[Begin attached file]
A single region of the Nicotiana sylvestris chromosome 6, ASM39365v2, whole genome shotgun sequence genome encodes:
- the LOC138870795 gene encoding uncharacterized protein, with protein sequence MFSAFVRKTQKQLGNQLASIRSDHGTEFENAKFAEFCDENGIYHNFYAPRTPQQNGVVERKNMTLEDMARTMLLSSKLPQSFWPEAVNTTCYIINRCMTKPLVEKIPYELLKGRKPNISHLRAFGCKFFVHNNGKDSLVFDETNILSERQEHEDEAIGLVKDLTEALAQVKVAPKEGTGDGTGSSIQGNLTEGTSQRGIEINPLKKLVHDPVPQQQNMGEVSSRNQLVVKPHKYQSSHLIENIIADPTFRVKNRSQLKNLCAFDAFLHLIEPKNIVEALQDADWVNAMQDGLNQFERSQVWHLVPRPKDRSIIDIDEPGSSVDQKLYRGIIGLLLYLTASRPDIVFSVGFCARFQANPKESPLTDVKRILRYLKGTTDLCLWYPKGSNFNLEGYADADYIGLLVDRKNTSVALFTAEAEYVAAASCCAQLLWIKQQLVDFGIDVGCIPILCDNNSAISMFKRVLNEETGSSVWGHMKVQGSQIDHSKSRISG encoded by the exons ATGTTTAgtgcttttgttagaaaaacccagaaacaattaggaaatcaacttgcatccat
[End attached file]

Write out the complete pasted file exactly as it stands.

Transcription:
A single region of the Nicotiana sylvestris chromosome 6, ASM39365v2, whole genome shotgun sequence genome encodes:
- the LOC138870795 gene encoding uncharacterized protein, with protein sequence MFSAFVRKTQKQLGNQLASIRSDHGTEFENAKFAEFCDENGIYHNFYAPRTPQQNGVVERKNMTLEDMARTMLLSSKLPQSFWPEAVNTTCYIINRCMTKPLVEKIPYELLKGRKPNISHLRAFGCKFFVHNNGKDSLVFDETNILSERQEHEDEAIGLVKDLTEALAQVKVAPKEGTGDGTGSSIQGNLTEGTSQRGIEINPLKKLVHDPVPQQQNMGEVSSRNQLVVKPHKYQSSHLIENIIADPTFRVKNRSQLKNLCAFDAFLHLIEPKNIVEALQDADWVNAMQDGLNQFERSQVWHLVPRPKDRSIIDIDEPGSSVDQKLYRGIIGLLLYLTASRPDIVFSVGFCARFQANPKESPLTDVKRILRYLKGTTDLCLWYPKGSNFNLEGYADADYIGLLVDRKNTSVALFTAEAEYVAAASCCAQLLWIKQQLVDFGIDVGCIPILCDNNSAISMFKRVLNEETGSSVWGHMKVQGSQIDHSKSRISG encoded by the exons ATGTTTAgtgcttttgttagaaaaacccagaaacaattaggaaatcaacttgcatccat